• Lowers monthly payment amounts or eliminates the housing payment altogether.
  • When cash is taken in a lump sum upfront, it can help cover large expenses like medical bills.
  • When taken as a monthly draw, the cash can help cover living expenses.

In 1989, the first reverse mortgage loan was issued. Today thousands of reverse mortgages close every month, unlocking billions of dollars of home equity for cash-strapped seniors.

 

Reverse Mortgage Requirements

There are some basic criteria that must be met to qualify for an HECM loan, also known as a reverse mortgage. The most common question – “How old do you have to be to get a reverse mortgage?” As far as I know, these are the only loans that come with an age requirement – you have to wait to join the club!

Borrower requirements for a Reverse Mortgage

As a borrower, you need to be 62 years old to qualify for a reverse home loan. There are also a number of other requirements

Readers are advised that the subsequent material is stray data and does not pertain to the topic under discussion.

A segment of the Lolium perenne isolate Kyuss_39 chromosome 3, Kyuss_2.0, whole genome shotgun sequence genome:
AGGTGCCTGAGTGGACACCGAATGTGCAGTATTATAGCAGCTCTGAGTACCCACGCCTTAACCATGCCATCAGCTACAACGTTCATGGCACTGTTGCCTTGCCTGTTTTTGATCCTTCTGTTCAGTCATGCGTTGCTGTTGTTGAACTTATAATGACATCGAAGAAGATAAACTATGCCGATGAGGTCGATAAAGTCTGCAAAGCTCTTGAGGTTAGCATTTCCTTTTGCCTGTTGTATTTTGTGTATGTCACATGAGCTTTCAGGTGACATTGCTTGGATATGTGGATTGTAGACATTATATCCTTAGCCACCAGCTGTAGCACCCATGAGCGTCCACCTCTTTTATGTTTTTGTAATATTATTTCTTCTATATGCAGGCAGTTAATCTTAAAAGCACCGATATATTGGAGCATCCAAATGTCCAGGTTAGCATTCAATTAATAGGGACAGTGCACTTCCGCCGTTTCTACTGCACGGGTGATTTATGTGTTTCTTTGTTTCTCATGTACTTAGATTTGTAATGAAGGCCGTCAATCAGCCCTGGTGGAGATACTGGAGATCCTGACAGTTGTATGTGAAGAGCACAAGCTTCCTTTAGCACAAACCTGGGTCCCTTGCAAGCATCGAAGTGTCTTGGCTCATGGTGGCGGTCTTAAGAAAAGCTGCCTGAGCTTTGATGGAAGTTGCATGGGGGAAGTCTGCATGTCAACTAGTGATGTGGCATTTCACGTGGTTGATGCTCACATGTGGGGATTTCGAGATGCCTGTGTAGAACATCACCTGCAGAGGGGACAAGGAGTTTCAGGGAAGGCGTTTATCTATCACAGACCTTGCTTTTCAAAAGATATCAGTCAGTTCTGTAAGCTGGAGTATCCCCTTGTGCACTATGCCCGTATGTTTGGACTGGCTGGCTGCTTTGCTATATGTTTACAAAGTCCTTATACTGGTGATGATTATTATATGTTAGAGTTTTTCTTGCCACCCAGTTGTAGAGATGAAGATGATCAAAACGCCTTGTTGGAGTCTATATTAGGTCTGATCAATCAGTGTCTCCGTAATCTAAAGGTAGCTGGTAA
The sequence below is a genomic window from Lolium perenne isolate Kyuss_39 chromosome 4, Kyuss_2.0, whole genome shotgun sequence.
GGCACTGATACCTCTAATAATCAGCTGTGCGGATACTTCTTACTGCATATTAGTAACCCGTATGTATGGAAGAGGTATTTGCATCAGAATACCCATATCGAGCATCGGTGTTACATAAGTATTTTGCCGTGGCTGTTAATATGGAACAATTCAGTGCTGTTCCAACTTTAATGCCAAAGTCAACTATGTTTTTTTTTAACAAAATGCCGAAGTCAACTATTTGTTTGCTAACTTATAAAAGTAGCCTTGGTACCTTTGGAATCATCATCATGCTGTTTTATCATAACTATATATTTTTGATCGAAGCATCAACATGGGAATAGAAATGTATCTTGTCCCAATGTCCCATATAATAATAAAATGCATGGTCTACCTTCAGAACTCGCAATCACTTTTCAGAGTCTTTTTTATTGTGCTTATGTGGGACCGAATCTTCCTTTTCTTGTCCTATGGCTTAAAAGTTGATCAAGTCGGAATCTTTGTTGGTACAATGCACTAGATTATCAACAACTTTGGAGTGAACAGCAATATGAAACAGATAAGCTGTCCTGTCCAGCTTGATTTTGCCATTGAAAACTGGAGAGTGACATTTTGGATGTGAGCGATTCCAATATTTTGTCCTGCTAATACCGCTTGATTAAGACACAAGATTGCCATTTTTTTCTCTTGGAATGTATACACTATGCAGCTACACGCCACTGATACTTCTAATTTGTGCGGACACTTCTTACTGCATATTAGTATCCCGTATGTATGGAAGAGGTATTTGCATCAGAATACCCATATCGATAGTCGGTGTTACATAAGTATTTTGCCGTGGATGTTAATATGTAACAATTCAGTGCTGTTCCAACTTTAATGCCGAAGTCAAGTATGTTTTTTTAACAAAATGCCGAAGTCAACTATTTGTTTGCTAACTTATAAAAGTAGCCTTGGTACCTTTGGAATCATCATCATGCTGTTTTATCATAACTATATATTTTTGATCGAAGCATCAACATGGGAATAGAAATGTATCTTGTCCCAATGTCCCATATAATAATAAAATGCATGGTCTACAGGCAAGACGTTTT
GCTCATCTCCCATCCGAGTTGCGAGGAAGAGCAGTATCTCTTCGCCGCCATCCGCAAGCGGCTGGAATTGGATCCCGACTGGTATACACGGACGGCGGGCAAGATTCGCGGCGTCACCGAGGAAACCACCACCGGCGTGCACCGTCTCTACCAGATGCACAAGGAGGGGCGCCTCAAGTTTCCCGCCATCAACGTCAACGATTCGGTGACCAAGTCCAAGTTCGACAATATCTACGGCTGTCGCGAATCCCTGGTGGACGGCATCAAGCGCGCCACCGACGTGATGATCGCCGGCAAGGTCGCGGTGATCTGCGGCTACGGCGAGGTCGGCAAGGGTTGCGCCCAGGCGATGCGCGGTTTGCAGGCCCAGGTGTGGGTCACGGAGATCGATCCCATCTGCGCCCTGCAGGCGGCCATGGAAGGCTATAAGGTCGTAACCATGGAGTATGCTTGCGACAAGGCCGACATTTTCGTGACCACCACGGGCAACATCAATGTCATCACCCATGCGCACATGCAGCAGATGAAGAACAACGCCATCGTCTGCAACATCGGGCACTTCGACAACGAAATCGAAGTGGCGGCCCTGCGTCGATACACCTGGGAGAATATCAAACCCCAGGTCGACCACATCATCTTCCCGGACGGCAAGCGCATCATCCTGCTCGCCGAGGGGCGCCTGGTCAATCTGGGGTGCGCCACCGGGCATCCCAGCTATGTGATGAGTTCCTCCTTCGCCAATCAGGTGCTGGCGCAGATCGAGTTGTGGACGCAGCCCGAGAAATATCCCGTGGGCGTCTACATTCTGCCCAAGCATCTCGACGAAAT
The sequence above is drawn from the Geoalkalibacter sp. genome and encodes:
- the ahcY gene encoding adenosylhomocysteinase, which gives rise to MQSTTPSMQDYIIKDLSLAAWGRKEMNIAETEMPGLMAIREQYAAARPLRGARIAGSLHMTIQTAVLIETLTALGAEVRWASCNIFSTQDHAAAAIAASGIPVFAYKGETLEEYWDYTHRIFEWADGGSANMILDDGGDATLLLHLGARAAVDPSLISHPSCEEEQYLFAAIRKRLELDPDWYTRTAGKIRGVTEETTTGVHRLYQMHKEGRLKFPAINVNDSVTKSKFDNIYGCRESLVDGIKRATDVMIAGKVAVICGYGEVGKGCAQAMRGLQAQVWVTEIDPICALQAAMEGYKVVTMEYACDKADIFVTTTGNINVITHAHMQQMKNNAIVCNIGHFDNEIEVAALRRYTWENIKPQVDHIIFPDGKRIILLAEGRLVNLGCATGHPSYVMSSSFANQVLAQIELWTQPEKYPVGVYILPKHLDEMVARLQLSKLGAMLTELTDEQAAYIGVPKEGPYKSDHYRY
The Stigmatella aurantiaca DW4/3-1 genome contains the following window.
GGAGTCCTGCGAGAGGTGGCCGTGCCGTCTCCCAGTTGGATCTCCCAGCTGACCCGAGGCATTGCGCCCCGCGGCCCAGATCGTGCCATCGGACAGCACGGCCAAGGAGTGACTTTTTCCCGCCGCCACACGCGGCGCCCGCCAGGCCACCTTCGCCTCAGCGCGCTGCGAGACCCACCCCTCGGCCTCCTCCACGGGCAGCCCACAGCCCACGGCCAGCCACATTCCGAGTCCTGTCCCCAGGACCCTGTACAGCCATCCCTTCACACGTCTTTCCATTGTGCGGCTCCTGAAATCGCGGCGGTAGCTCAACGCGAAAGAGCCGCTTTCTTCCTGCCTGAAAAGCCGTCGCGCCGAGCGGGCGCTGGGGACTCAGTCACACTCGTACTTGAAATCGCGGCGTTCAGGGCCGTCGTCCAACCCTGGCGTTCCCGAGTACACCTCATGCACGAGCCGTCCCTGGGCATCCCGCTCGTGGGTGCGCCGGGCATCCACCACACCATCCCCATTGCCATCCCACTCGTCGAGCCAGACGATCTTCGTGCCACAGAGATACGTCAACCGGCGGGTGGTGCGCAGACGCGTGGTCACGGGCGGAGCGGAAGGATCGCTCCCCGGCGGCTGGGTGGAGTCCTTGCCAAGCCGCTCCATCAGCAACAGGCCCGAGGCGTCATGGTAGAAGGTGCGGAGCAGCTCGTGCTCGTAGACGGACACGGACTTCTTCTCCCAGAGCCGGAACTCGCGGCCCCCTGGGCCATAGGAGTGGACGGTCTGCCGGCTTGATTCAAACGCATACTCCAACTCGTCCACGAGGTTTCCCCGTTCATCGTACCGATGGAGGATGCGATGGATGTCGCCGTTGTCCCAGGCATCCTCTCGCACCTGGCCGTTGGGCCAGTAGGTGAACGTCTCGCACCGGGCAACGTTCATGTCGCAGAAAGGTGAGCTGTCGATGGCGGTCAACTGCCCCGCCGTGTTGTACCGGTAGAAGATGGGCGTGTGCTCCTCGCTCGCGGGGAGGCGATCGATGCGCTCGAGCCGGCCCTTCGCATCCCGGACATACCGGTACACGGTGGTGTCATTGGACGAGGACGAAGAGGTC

• Property must be owned outright, or have a significant amount of equity
  • Property must be occupied as the primary residence (so no reverse mortgages on that vacation house!)
  • Borrower must not be delinquent on any federal debt
  • Borrow must have the ability to pay ongoing expenses outside of the mortgage payment. This includes property taxes, homeowners insurance, and HOA dues.
  • Borrower must attend an information session with an approved HECM counselor.

 

Property requirements for a Reverse Mortgage

The property that will be mortgaged must also meet some simple qualifying criteria –

  • Must be a single family home, or a 2-4 unit property with one unit occupied by the borrower
  • If you lives in a condo, it must be a HUD-approved complex. If you’re not sure whether or not your condo qualifies, you look look it up here.
  • If you live in a manufactured home, it must meet FHA requirements.
  • The home must be properly maintained, and does not require a significant amount of work. If the property needs maintenance work or repairs, you can still close the loan – but the lender will require that part of the loan proceeds are used to complete repairs.